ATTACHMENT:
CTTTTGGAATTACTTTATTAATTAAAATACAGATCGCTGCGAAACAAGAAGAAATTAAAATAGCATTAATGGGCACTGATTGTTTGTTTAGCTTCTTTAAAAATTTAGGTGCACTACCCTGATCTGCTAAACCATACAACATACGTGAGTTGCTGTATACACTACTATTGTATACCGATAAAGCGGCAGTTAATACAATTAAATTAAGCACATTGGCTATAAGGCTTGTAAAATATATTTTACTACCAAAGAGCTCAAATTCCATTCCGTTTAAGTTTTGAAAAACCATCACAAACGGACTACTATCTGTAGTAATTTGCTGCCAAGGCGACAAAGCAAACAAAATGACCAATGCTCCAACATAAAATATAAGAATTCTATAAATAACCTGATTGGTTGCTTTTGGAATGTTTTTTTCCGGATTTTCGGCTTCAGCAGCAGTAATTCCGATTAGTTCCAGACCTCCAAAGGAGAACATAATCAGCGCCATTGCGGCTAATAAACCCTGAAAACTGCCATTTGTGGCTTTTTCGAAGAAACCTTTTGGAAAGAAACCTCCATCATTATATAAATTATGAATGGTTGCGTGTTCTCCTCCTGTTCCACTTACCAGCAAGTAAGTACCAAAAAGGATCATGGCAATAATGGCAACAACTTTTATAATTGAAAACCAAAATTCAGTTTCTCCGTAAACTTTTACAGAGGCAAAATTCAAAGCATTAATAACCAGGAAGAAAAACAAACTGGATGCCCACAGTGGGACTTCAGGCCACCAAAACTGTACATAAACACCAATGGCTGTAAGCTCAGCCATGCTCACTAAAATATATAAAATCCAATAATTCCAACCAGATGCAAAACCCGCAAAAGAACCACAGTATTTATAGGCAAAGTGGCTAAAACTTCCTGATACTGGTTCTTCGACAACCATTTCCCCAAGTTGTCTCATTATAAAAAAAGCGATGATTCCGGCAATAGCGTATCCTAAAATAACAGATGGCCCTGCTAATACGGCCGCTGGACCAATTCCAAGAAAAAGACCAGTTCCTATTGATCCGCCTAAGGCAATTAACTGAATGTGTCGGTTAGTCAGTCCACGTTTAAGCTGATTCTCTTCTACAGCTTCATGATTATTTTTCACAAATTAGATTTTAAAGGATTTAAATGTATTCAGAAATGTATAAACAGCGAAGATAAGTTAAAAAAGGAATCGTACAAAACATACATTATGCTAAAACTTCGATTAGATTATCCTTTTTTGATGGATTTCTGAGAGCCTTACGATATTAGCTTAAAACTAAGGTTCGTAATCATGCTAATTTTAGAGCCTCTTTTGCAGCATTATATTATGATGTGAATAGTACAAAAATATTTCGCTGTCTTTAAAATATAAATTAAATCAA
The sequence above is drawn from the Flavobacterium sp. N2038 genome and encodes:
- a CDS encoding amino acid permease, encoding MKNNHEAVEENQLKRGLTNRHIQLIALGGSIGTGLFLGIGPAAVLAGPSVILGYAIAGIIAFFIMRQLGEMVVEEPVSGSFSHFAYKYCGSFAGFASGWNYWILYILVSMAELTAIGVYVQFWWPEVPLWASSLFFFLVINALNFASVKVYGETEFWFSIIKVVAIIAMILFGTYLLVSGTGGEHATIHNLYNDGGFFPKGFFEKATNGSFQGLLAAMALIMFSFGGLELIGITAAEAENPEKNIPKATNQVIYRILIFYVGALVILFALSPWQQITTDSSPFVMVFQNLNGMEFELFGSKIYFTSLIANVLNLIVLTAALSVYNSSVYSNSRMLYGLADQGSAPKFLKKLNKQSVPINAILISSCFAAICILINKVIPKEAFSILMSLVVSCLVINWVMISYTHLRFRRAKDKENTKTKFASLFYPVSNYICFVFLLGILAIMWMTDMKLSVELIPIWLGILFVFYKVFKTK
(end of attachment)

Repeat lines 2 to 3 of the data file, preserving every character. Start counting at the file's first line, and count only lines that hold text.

The sequence above is drawn from the Flavobacterium sp. N2038 genome and encodes:
- a CDS encoding amino acid permease, encoding MKNNHEAVEENQLKRGLTNRHIQLIALGGSIGTGLFLGIGPAAVLAGPSVILGYAIAGIIAFFIMRQLGEMVVEEPVSGSFSHFAYKYCGSFAGFASGWNYWILYILVSMAELTAIGVYVQFWWPEVPLWASSLFFFLVINALNFASVKVYGETEFWFSIIKVVAIIAMILFGTYLLVSGTGGEHATIHNLYNDGGFFPKGFFEKATNGSFQGLLAAMALIMFSFGGLELIGITAAEAENPEKNIPKATNQVIYRILIFYVGALVILFALSPWQQITTDSSPFVMVFQNLNGMEFELFGSKIYFTSLIANVLNLIVLTAALSVYNSSVYSNSRMLYGLADQGSAPKFLKKLNKQSVPINAILISSCFAAICILINKVIPKEAFSILMSLVVSCLVINWVMISYTHLRFRRAKDKENTKTKFASLFYPVSNYICFVFLLGILAIMWMTDMKLSVELIPIWLGILFVFYKVFKTK